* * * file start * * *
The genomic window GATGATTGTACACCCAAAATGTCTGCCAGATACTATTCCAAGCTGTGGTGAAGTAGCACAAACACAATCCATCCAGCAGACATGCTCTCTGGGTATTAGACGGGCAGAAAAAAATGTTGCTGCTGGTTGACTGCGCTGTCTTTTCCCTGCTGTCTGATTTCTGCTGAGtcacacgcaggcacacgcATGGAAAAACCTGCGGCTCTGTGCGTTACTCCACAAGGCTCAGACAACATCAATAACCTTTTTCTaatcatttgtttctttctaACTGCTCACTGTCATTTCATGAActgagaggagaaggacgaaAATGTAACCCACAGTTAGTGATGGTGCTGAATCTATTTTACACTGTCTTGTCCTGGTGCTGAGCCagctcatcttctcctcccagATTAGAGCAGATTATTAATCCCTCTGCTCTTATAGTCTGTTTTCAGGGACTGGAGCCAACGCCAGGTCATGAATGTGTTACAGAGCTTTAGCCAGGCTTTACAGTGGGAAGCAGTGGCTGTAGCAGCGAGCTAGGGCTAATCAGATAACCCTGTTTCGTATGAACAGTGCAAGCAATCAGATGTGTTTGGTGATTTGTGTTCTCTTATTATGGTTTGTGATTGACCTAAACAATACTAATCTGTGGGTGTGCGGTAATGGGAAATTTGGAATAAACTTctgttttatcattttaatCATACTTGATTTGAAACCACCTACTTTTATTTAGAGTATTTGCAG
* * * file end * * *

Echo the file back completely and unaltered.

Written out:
The genomic window GATGATTGTACACCCAAAATGTCTGCCAGATACTATTCCAAGCTGTGGTGAAGTAGCACAAACACAATCCATCCAGCAGACATGCTCTCTGGGTATTAGACGGGCAGAAAAAAATGTTGCTGCTGGTTGACTGCGCTGTCTTTTCCCTGCTGTCTGATTTCTGCTGAGtcacacgcaggcacacgcATGGAAAAACCTGCGGCTCTGTGCGTTACTCCACAAGGCTCAGACAACATCAATAACCTTTTTCTaatcatttgtttctttctaACTGCTCACTGTCATTTCATGAActgagaggagaaggacgaaAATGTAACCCACAGTTAGTGATGGTGCTGAATCTATTTTACACTGTCTTGTCCTGGTGCTGAGCCagctcatcttctcctcccagATTAGAGCAGATTATTAATCCCTCTGCTCTTATAGTCTGTTTTCAGGGACTGGAGCCAACGCCAGGTCATGAATGTGTTACAGAGCTTTAGCCAGGCTTTACAGTGGGAAGCAGTGGCTGTAGCAGCGAGCTAGGGCTAATCAGATAACCCTGTTTCGTATGAACAGTGCAAGCAATCAGATGTGTTTGGTGATTTGTGTTCTCTTATTATGGTTTGTGATTGACCTAAACAATACTAATCTGTGGGTGTGCGGTAATGGGAAATTTGGAATAAACTTctgttttatcattttaatCATACTTGATTTGAAACCACCTACTTTTATTTAGAGTATTTGCAG